Intelligent CIO Africa Issue 35 - Page 66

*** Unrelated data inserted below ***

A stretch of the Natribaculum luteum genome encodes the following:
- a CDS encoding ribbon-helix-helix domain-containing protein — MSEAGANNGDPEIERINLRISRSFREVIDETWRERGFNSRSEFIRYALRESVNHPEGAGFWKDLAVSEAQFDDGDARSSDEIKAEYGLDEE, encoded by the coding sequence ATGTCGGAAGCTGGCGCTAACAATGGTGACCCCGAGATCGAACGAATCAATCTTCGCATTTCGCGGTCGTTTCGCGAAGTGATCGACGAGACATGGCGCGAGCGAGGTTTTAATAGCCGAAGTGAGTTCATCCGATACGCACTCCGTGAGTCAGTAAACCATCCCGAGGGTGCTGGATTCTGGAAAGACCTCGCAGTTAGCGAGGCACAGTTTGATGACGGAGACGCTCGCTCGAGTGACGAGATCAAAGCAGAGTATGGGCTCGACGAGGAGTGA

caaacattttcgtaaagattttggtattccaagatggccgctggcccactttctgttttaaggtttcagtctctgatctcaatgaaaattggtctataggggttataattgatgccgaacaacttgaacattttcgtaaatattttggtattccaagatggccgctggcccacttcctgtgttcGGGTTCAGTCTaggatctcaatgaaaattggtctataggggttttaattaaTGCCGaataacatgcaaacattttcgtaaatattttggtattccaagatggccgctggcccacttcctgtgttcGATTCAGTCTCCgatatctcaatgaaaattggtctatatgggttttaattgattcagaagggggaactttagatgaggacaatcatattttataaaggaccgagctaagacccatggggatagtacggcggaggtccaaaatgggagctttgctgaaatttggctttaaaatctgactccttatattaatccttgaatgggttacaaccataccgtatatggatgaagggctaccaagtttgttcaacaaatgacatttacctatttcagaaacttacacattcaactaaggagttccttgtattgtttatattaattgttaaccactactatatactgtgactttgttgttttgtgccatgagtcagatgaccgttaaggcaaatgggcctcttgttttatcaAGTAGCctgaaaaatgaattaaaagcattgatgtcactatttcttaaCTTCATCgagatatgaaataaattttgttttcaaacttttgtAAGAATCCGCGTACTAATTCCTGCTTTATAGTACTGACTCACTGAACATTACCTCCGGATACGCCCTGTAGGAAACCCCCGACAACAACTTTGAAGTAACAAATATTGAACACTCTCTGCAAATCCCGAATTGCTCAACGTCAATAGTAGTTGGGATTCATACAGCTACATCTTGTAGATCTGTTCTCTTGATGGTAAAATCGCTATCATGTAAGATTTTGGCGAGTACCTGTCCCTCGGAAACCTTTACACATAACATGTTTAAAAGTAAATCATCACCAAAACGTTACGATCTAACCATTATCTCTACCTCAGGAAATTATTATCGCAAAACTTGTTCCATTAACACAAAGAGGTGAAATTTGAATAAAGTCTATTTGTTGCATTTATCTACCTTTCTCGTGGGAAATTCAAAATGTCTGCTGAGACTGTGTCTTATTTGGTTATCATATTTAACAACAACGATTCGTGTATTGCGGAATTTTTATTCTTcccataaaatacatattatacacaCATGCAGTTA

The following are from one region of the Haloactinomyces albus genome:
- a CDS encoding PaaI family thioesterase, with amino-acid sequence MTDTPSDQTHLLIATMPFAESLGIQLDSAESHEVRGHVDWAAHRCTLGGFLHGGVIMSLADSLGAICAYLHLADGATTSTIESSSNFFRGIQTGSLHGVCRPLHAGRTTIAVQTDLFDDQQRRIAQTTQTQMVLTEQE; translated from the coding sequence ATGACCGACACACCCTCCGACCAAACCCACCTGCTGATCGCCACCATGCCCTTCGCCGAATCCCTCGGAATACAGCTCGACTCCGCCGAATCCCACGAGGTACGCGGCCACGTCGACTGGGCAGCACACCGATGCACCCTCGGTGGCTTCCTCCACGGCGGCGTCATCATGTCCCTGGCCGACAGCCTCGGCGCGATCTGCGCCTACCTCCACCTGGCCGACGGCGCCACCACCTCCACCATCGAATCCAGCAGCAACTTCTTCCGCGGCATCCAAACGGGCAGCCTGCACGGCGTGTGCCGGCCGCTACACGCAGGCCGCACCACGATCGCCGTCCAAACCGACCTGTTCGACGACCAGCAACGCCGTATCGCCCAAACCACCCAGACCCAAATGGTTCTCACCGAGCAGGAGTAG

INDUSTRY WATCH “Of course, once the inevitable happens and a breach occurs, how the IT security team responds will be critical. This requires that the right people and response strategy must be in place if the company is to mitigate against the potential damage of the breach. Matt Walmsley, Head of EMEA Marketing at Vectra Craig Freer, Executive Head: Cloud and Managed Services at Vox Telecom Craig Freer, Executive Head: Cloud and Managed Services at Vox Telecom, says that security ‘is no longer a luxury’ and is something that must take top priority at every organisation. “Cybersecurity must be addressed at a board level and not left being ‘relegated’ to an IT decision-maker,” he said. “Companies need to conduct an extensive audit of their entire IT environment, invest in getting the right cybersecurity infrastructure in place and ensure their systems are updated to factor in emerging threats. They also need to continually assess their ability to effectively deal with attacks. In our experience, most companies are not geared to repel any type of attack, much less recover effectively from one. It has become a case of businesses being sitting ducks. Very few SMEs really understand their vulnerabilities and it can be quite complex for them to secure themselves as best as possible. It really is a case of they do not know what they do not know. “Cybersecurity at an organisation is not a snapshot in time but evolves as the threat landscape changes. Businesses must do more to educate themselves about the threats they face and take the necessary steps to protect themselves.” Indi Siriniwasa, VP at Trend Micro Sub Saharan Africa, said that far too many local organisations still believe they will never be targeted simply by virtue of the fact that they are based in ‘deepest, darkest Africa’. “This thinking is certainly not limited to South African companies but extends throughout the continent,” he said. “Whether this could be attributed to believing that African companies are not ‘worth’ being attacked when much more attractive targets are based in Europe and the United States 66 INTELLIGENTCIO Indi Siriniwasa, VP at Trend Micro Sub Saharan Africa is up for debate. However, the reality is that decision-makers must reassess how they protect themselves at a time where data forms the lifeblood of any business. Compromised data is akin to giving away the keys to the safe. “Despite this, it is still frightening to think how few enterprises approach their defences with more than firewalls and anti-virus solutions.” Even though the banking, financial services and insurance (BFSI) segment is still the hardest hit, attacks are increasing against public entities. “Most of these attacks have a monetary motivation to getting data. For companies to more effectively safeguard this data, they must understand that even if they have all the security tools available, a breach can still occur. “Companies must also look at common security controls and ensure these are updated to the latest definitions to have a baseline to work against. Moreover, it must establish a people process and technology methodology that can increase the security effectiveness as the one cannot work without the other. “Using solutions capable of correlating data across network, cloud, email, and endpoints for a more pro-active cybersecurity environment is therefore essential. Ultimately, it is about responding faster to attacks, delivering more effective counter measures, and keeping data as secure as possible while not impacting on operations that will be the difference between success and failure.” Anton Ivanov, Security Researcher at Kaspersky, says that the threat of ransomware remains as powerful as ever and the company’s detection data shows that larger organisations, such as city authorities and enterprises, are the fastest-growing target. “According to our data, attacks on employees of large organisations have gone up 17.9% in the last 12 months (from 198,334 in the period June 2017 to end May 2018, to 233,763 for June 2018 to end May 2019), compared to an increase of just 3% in attacks on individual consumers,” said Ivanov. “Attacks on urban infrastructure are often worryingly successful, with far reaching impact on essential systems and processes, affecting not just the authority itself but local businesses and citizens. What makes cities a target? It could be the fact that they run vast networks of connected technology that can be hard to update, manage and patch effectively, or because the attackers believe they may be more inclined to pay the ransom to avoid recovery costs that can be many times higher than the ransom fee. “To protect city infrastructure against the threat of ransomware, Kaspersky recommends securing all data, devices and networks with robust security software. “But with many non-technical employees, located across many different sites, employee training and awareness is probably the greatest priority. n